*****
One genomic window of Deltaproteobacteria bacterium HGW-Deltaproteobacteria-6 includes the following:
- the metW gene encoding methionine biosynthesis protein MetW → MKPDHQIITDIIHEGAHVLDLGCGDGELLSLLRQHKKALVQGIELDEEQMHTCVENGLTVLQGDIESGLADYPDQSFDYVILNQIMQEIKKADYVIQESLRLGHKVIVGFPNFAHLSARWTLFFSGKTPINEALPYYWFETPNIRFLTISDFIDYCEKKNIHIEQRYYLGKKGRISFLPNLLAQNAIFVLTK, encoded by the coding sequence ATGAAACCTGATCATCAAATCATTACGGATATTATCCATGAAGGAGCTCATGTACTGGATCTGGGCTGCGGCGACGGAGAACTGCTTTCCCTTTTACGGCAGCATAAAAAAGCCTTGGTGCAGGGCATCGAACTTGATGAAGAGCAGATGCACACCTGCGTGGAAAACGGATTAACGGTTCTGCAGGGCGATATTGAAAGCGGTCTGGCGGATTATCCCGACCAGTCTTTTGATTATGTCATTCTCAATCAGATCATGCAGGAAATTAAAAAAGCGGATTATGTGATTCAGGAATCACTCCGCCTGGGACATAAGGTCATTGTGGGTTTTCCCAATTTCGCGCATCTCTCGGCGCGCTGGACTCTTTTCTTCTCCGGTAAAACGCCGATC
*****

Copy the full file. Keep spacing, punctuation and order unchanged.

One genomic window of Deltaproteobacteria bacterium HGW-Deltaproteobacteria-6 includes the following:
- the metW gene encoding methionine biosynthesis protein MetW → MKPDHQIITDIIHEGAHVLDLGCGDGELLSLLRQHKKALVQGIELDEEQMHTCVENGLTVLQGDIESGLADYPDQSFDYVILNQIMQEIKKADYVIQESLRLGHKVIVGFPNFAHLSARWTLFFSGKTPINEALPYYWFETPNIRFLTISDFIDYCEKKNIHIEQRYYLGKKGRISFLPNLLAQNAIFVLTK, encoded by the coding sequence ATGAAACCTGATCATCAAATCATTACGGATATTATCCATGAAGGAGCTCATGTACTGGATCTGGGCTGCGGCGACGGAGAACTGCTTTCCCTTTTACGGCAGCATAAAAAAGCCTTGGTGCAGGGCATCGAACTTGATGAAGAGCAGATGCACACCTGCGTGGAAAACGGATTAACGGTTCTGCAGGGCGATATTGAAAGCGGTCTGGCGGATTATCCCGACCAGTCTTTTGATTATGTCATTCTCAATCAGATCATGCAGGAAATTAAAAAAGCGGATTATGTGATTCAGGAATCACTCCGCCTGGGACATAAGGTCATTGTGGGTTTTCCCAATTTCGCGCATCTCTCGGCGCGCTGGACTCTTTTCTTCTCCGGTAAAACGCCGATC